I found that it kind-of sank a little bit...that's okay, my friend told me. Now...take masking tape and make a criss-cross over the top...this is to make sure that the towel you lay over your jar doesn't accidentally fall into it. The towel is to keep critters/bugs out of your Kombucha as it begins to ferment. Put it into a dry, warm, dark place for 7 to 10 days. I marked that time period on my calendar, so I could just forget about the stuff until those dates arrived.
Mine went in the cabinet of my sideboard in my dining room.
If you've ever smelled sourdough starter, that's what fermenting Kombucha smells like. It didn't overpower my dining room at all. No one noticed it...I knew it was there, so I could pick up the scent if I was real close to it, but otherwise it wasn't even noticable.
LESSON LEARNED FROM READING AND FROM MY FRIEND: In warm weather, 7 days is usually enough. As it gets cooler outside and thus cooler in the house, it can take up to 10 days.
I let mine "cook" in there for about 9 days. It smelled real tangy, had grown a new mushroom across the entire top of it, and there were bubbles underneath it. (That cloudy-looking film on top, most easily visible on the right-hand side, is the new mushroom...you can see my friend's original mushroom...the creepy-looking one from before!...underneath it, visible to the left-hand side.)
And here is the newly-grown mushroom (with the old, original mushroom in the dish below). It is not slimy...it's fairly firm, not thin/delicate-feeling.
Next step is to pour the Kombucha liquid through a fine strainer and into a pitcher with a pour spout. There are a few little "thread-like" pieces of culture floating in it that you want to strain out. You could, if the equipment you have allows, just strain it right into your glass storage vessel. Going from the big, square jar that I have, through a strainer and into the skinny juice pitchers was a little precarious for me, so I went from fermentation jar to pitcher with a pouring spout to juice pitcher.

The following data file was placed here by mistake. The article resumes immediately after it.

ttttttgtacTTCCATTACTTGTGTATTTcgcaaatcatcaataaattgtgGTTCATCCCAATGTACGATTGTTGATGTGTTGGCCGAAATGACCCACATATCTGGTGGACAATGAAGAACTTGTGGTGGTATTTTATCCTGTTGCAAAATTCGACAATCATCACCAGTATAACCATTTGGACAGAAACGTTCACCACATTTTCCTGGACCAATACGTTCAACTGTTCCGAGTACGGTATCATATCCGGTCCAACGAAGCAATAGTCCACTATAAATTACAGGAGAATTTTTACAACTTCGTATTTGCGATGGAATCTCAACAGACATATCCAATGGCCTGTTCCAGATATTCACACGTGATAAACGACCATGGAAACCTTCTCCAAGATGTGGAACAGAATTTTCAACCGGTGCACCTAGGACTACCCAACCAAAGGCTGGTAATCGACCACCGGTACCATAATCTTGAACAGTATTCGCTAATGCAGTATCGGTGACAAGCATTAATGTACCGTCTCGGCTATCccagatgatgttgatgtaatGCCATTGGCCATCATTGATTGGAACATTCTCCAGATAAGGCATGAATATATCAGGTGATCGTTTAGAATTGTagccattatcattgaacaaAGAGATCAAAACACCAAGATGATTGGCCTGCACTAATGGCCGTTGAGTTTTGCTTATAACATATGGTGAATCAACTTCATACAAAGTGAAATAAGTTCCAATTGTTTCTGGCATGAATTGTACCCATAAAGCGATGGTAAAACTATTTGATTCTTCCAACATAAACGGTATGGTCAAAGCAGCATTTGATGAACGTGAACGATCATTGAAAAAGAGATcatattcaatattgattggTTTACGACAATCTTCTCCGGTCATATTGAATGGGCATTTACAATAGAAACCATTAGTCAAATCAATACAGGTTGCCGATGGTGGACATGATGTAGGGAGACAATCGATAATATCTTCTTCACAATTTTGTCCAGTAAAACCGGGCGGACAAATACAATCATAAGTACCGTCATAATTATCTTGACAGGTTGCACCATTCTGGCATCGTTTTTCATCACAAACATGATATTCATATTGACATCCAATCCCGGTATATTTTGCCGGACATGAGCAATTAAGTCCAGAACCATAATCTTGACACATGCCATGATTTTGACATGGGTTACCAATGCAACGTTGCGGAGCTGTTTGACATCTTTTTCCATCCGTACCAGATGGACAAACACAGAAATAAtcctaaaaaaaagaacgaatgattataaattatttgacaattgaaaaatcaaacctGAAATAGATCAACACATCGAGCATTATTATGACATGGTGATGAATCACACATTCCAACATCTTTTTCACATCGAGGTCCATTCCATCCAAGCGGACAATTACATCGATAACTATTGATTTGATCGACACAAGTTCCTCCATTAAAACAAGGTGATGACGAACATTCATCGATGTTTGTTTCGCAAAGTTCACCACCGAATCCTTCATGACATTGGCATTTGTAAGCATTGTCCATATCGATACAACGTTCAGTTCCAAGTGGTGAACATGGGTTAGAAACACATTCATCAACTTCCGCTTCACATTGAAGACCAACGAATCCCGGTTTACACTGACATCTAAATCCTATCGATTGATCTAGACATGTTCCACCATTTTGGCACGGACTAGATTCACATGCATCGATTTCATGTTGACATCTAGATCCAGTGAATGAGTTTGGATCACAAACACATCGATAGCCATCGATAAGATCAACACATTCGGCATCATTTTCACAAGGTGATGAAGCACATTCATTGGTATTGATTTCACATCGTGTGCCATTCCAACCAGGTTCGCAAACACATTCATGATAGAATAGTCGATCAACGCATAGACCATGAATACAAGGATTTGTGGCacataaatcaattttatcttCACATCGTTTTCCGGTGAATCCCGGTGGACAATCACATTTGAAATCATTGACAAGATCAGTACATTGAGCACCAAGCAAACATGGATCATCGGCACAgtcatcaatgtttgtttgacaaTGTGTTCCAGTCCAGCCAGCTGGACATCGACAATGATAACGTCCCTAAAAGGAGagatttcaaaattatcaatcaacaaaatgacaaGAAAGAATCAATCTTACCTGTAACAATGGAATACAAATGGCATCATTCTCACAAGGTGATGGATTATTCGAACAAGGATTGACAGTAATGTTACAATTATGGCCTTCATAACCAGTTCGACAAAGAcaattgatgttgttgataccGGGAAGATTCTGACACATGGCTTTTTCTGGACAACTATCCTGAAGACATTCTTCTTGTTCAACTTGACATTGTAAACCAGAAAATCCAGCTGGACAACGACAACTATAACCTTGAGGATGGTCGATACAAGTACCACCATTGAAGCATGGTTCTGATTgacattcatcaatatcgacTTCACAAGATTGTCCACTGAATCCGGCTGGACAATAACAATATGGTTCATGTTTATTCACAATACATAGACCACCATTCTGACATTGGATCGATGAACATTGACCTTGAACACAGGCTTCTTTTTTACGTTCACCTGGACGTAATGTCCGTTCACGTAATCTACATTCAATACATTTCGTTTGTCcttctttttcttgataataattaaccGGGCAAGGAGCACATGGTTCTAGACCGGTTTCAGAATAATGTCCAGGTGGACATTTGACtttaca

I put both mushrooms into glass jars, and added 1/2 cup of the strained Kombucha to each jar. These are in my refrigerator...one will be given to a friend when she's ready for it, and the other will be used to start my next batch of Kombucha, probably tomorrow, since it takes 9 days to ferment, and I'm sure to run out by then!
Hopefully now that you've seen me go through the process, it won't be so intimidating...it's NOT hard to make! I've put a ton of pics in so you'll know what you're looking at, and you can compare. But the process is really quite simple: you boil water, add tea bags, dissolve sugar into it, pour it into a big glass jar, dump in the mushroom and culture that your friend gives you, cover it, and kiss it goodbye for a week-and-a-half...then pour it through a strainer, chill, and enjoy!
Once you're comfortable making Kombucha, you can learn to make flavored Kombucha! Read the comment from RASHEL at the end of this post...she learned how to make flavored Kombucha, and she links to a "how to." Thanks, Rashel!